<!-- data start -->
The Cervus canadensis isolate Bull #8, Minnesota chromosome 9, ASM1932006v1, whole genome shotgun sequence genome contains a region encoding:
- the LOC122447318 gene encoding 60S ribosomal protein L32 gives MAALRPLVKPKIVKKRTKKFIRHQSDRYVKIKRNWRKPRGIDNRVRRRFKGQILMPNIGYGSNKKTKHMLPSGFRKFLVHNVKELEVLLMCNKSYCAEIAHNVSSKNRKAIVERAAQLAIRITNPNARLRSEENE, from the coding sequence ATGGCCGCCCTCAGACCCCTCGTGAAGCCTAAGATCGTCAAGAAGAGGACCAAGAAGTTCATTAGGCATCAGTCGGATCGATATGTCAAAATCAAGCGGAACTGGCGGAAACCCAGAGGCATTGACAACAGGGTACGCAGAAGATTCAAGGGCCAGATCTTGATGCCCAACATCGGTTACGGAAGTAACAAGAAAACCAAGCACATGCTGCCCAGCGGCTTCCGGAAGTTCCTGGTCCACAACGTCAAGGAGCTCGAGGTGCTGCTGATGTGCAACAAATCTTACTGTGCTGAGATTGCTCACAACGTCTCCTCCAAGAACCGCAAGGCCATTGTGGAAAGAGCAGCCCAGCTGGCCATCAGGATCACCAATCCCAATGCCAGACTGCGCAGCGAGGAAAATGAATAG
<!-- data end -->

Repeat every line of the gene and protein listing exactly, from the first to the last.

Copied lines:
The Cervus canadensis isolate Bull #8, Minnesota chromosome 9, ASM1932006v1, whole genome shotgun sequence genome contains a region encoding:
- the LOC122447318 gene encoding 60S ribosomal protein L32 gives MAALRPLVKPKIVKKRTKKFIRHQSDRYVKIKRNWRKPRGIDNRVRRRFKGQILMPNIGYGSNKKTKHMLPSGFRKFLVHNVKELEVLLMCNKSYCAEIAHNVSSKNRKAIVERAAQLAIRITNPNARLRSEENE, from the coding sequence ATGGCCGCCCTCAGACCCCTCGTGAAGCCTAAGATCGTCAAGAAGAGGACCAAGAAGTTCATTAGGCATCAGTCGGATCGATATGTCAAAATCAAGCGGAACTGGCGGAAACCCAGAGGCATTGACAACAGGGTACGCAGAAGATTCAAGGGCCAGATCTTGATGCCCAACATCGGTTACGGAAGTAACAAGAAAACCAAGCACATGCTGCCCAGCGGCTTCCGGAAGTTCCTGGTCCACAACGTCAAGGAGCTCGAGGTGCTGCTGATGTGCAACAAATCTTACTGTGCTGAGATTGCTCACAACGTCTCCTCCAAGAACCGCAAGGCCATTGTGGAAAGAGCAGCCCAGCTGGCCATCAGGATCACCAATCCCAATGCCAGACTGCGCAGCGAGGAAAATGAATAG